Rs. 12,000 a year invested at 10% return for 20 years gives about 6.9 Lakh. If you had started 5 years earlier, the corpus will be 1.7 times higher. If you had started 10 years earlier, the corpus will be about 2.9 times higher. Time is not just the ultimate currency, but it is also the ultimate wealth builder.

2: Understanding the difference between a job and a career

In the early 90s when Star TV was it its infancy, I saw a movie scene that changed my perspective on work. A mother tells her young son, who says he will go to a job after college

not a job, son a career

Unfortunately, I am unable to recollect the name of the movie. That scene made me understand the difference between a job – doing as told and a career – a chance to progress from “doing as told” to tell others what to do. There are of course many other definitions for “job vs career”.

Swapnil Kendhe’s point is: If a person spends several years after college focussed on building a career, she can start investing late and catch up comfortably as the salary would be pretty high (but would arrive late). Completely agree.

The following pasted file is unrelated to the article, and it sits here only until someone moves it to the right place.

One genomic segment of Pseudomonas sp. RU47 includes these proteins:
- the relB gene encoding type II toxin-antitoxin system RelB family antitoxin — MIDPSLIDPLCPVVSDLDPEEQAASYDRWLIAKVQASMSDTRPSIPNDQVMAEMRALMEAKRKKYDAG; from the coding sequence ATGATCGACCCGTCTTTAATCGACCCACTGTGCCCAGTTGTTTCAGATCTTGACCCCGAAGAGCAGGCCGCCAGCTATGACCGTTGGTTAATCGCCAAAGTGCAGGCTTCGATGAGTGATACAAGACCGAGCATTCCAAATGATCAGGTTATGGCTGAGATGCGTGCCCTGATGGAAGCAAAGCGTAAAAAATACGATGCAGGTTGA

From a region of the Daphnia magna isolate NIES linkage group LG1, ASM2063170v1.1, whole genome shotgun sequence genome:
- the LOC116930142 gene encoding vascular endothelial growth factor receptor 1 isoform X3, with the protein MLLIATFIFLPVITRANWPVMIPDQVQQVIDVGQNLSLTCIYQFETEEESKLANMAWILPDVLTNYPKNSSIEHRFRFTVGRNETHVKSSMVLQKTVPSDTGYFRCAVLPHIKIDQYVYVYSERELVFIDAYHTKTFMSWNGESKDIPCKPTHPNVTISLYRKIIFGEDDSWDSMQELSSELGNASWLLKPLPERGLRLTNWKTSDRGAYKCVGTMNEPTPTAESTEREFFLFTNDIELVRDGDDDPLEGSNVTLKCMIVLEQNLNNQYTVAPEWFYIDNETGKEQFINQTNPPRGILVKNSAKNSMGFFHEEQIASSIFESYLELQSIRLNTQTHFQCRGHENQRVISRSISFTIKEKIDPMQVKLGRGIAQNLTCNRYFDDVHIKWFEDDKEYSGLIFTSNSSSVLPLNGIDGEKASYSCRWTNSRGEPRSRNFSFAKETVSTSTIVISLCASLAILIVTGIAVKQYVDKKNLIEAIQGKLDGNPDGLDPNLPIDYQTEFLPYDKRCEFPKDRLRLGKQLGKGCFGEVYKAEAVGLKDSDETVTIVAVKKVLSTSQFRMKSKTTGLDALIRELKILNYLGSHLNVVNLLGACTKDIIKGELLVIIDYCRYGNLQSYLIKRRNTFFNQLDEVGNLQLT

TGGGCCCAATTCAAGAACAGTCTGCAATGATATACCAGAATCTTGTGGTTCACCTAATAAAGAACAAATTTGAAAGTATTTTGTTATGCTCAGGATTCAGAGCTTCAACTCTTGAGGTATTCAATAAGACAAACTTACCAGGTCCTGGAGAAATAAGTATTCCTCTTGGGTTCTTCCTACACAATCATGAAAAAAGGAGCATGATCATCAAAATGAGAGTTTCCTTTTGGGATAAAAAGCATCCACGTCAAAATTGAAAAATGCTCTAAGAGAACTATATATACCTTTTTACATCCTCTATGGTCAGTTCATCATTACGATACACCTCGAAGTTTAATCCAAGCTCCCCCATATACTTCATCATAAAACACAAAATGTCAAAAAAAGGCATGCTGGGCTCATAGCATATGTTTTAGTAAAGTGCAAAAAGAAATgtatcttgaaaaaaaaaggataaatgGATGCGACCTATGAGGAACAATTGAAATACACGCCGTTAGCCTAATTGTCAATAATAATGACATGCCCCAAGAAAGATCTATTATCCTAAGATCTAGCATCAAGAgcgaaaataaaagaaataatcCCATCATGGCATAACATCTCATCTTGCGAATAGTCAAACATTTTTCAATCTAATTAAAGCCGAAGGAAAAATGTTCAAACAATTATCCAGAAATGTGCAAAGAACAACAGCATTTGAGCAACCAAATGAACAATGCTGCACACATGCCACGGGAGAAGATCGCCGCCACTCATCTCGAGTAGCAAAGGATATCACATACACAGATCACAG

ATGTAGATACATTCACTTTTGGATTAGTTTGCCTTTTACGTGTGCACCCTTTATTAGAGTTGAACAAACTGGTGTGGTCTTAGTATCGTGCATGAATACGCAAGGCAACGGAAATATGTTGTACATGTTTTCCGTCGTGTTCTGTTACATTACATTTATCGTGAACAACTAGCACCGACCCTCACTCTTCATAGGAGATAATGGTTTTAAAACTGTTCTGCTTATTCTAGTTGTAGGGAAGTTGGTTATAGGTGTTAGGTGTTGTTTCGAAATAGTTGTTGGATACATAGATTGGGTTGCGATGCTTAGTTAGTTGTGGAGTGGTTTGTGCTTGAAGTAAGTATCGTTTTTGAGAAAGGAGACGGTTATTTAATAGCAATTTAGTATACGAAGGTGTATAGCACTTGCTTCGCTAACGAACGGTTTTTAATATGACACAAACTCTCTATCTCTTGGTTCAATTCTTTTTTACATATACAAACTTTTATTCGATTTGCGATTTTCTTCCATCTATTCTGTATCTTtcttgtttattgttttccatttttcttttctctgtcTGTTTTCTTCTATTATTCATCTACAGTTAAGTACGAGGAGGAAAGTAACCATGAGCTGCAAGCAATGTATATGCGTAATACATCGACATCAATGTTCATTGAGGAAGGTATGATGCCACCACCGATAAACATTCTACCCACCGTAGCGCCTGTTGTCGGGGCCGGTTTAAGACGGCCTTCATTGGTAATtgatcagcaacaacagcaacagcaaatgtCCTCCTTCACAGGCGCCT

I started earning at 32 and spent 11 years after school pursuing BSc + MSc + Phd + post-doctoral assignments to land a tenured academic position. Though I started investing only by age 34, I could manage.

The point is, young earners even if currently employed can still appreciate the importance of a career and develop their skills. In today’s world, I would wager that it is still possible for anyone below about 40 years of age to move from a job to a career. This transition will cost time. However if productive, the extra money can be put to good use.

As a parent, our job should be to gently help children understand this difference and push them to work hard. It is not easy and not always possible, but try we must (more on this later).

3: An understanding, co-operative and non-interfering life partner

An understanding spouse is both a lever and fulcrum combined to move the world! There is no greater gift for those who to share their life. Unfortunately, it almost always a gift. We either get lucky or we don’t. If we are not lucky, then we will have to make do with what we have and hope for the best.

Is there anything that I can do?

1: Avoid debt for at least the first few years of earning